Tommie Smith and John Carlos will be inducted into the USOPC Hall of Fame more than 50 years after their black power protest at Mexico City 1968©Getty Images

Two athletes sent home from the 1968 Olympic Games in Mexico City for protesting against American racial discrimination on the medal podium will be inducted into the United States Olympic and Paralympic Committee (USOPC) Hall of Fame in November.

Tommie Smith and John Carlos, whose raised-fist salute remains one of the iconic images from the 1968 Games, were named among the Hall of Fame's class of 2019.

Smith and Carlos were expelled from the US team at the Games by the USOPC - then called the United States Olympic Committee - for their gesture.

But the USOPC has now decided to bestow its highest honour upon the two athletes - whose stance sparked widespread condemnation at the time but have since been acclaimed for their podium protest - more than 50 years after the event.

Smith and Carlos bowed their heads and raised a black-gloved fist while standing on the podium following the conclusion of the men's 200 metres, where they had finished first and third. 

It was a show of defiance against racism and discrimination in the US at the time of the Games.

"It sends the message that maybe we had to go back in time and make some conscious decisions about whether we were right or wrong," Carlos told USA TODAY Sports.

Smith and Carlos are among the individuals set to be inducted into the Hall of Fame at a ceremony in Colorado Springs on November 1.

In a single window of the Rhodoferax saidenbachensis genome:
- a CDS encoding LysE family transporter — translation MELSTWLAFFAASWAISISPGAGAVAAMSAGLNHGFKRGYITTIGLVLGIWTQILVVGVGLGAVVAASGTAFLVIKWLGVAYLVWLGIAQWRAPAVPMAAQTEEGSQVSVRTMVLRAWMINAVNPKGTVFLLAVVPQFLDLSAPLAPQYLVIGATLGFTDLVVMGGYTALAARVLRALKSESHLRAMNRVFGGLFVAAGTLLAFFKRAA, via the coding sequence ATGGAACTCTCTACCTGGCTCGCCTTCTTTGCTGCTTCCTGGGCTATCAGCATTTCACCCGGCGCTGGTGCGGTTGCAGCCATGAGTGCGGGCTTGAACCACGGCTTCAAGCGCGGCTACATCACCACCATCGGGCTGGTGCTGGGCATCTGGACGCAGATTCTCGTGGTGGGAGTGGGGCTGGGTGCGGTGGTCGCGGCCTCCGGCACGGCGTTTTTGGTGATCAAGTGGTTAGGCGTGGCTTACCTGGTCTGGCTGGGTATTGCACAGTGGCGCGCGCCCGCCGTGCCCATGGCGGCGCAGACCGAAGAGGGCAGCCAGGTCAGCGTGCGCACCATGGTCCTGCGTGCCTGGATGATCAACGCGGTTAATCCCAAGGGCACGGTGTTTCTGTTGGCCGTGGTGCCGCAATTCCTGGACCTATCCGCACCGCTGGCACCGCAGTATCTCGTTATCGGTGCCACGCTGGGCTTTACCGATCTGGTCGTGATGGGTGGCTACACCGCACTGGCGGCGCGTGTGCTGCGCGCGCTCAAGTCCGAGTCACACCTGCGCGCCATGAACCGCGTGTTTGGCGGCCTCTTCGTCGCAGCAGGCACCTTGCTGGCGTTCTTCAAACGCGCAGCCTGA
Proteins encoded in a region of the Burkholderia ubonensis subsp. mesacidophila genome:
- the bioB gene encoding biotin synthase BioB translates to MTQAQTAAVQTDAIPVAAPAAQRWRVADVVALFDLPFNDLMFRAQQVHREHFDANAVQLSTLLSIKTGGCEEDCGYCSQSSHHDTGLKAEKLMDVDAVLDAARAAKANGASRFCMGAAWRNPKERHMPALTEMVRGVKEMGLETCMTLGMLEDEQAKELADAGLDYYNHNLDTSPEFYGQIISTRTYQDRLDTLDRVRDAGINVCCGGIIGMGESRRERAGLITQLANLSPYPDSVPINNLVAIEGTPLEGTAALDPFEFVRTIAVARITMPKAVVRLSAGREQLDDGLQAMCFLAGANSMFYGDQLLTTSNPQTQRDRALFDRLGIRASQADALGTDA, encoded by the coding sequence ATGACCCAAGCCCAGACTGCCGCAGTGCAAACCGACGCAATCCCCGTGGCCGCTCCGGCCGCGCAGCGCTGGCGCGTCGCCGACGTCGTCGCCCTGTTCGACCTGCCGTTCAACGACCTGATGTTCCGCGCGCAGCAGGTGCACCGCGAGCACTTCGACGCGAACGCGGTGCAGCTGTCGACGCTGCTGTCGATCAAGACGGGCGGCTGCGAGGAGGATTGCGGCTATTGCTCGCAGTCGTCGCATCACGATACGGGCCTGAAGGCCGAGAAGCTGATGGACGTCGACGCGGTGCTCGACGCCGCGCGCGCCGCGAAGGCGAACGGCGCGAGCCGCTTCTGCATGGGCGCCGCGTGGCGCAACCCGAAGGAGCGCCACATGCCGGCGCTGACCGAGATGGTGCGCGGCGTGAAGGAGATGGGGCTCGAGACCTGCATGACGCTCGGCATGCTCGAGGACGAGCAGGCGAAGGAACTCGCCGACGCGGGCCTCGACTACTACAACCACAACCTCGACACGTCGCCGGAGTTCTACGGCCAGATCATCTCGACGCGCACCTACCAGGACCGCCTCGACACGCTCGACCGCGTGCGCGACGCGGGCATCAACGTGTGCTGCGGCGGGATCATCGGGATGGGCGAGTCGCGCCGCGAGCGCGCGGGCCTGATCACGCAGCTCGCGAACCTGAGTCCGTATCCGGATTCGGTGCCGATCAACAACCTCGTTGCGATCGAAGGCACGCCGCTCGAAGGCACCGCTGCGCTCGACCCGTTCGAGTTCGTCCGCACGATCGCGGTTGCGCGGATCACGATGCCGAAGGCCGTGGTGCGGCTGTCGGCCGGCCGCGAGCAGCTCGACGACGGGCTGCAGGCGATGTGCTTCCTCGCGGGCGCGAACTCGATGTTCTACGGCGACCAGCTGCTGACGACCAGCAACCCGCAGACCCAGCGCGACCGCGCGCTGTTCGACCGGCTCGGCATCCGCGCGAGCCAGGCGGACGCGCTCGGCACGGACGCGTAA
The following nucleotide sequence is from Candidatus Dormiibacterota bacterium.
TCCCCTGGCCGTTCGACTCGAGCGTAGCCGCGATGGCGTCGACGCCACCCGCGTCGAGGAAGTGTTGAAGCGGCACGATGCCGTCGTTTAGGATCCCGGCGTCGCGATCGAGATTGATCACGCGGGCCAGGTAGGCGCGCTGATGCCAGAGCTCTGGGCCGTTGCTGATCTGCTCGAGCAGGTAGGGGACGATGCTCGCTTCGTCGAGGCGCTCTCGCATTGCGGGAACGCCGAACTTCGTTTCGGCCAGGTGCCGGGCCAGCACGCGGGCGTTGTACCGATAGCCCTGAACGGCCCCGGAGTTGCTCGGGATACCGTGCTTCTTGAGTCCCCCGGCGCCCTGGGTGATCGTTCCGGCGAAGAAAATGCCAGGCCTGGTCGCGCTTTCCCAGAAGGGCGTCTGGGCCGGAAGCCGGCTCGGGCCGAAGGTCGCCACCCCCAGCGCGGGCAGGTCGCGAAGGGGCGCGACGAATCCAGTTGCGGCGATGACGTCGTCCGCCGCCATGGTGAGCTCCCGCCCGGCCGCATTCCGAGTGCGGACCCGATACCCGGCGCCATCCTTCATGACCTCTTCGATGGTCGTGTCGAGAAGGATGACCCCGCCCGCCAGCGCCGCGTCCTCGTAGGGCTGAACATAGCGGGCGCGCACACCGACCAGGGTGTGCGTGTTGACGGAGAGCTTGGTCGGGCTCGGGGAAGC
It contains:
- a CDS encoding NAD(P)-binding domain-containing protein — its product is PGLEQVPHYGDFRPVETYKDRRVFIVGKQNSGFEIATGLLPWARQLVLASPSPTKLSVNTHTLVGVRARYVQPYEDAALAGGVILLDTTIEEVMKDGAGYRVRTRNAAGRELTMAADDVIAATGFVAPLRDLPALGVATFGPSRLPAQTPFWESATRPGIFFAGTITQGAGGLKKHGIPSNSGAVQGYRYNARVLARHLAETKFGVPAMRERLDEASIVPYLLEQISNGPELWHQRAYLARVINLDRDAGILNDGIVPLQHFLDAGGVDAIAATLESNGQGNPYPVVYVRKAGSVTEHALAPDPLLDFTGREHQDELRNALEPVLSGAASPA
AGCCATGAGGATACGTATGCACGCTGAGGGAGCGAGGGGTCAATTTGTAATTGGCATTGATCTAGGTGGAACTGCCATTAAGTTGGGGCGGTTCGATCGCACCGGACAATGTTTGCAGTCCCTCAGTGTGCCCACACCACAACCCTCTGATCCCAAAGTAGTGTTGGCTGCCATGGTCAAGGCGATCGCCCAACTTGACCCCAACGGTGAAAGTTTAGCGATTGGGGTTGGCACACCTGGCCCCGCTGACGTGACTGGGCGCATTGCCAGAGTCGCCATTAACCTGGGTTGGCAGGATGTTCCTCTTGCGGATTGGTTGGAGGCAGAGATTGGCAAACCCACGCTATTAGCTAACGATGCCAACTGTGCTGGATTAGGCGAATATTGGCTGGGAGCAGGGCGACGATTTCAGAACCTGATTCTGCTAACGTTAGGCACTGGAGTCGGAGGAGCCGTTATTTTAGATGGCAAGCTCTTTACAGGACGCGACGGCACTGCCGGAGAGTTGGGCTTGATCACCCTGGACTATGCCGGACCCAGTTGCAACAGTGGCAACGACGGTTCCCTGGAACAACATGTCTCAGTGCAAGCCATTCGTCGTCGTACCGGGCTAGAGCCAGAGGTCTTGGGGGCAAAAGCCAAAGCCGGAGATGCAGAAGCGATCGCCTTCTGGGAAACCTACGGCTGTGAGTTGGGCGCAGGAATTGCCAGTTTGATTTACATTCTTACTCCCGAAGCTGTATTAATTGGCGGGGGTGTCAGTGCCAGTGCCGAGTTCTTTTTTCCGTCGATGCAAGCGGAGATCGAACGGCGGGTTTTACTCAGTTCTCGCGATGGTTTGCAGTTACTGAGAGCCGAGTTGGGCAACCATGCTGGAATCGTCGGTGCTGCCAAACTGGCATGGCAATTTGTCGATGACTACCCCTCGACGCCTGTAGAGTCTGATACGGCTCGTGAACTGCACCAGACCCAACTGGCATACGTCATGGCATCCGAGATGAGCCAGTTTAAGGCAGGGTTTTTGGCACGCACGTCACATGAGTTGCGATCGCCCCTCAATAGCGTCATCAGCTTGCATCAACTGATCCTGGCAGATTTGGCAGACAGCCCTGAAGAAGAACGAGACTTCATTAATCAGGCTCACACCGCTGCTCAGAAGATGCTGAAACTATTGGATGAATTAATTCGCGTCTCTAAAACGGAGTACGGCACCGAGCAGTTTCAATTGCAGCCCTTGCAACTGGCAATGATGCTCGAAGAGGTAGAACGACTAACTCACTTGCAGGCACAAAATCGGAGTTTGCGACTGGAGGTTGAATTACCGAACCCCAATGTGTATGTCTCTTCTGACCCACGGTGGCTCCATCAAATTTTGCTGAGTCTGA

Gymnast Nastia Liukin, an Olympic gold medallist and five-time world champion, and Misty May-Treanor, a three-time Olympic gold medallist in beach volleyball, will also be inducted.

They are joined by Candace Cable, vice-chair of Los Angeles 2028 and an eight-time Paralympic gold medallist, basketball player Lisa Leslie, short track speed skater Apolo Anton Ohno, Para swimming star Erin Popovich, swimmer Dara Torres and Para athlete Chris Waddell.

The USOPC will also induct the Olympic gold medal-winning women's ice hockey team from Nagano 1998, diving coach Ron O’Brien and special contributor Tim Nugent.

The 13 inductees were determined by a voting process that included Olympians and Paralympians, members of the US Olympic and Paralympic family, and an online vote open to fans.

The latest intake brings the total number of Hall of Fame inductees to 154.

"The US Olympic & Paralympic Hall of Fame represents the pinnacle of competitive excellence in our nation, and its inspiring members are champions who have transcended sport through the legacy they leave both on and off the field of play," said USOPC chief executive Sarah Hirshland. 

"It’s an honour to welcome the class of 2019 into this prestigious and celebrated honour roll. 

"We thank them for their impact on sport and society, and for continuing to inspire the next generation of athletes and fans."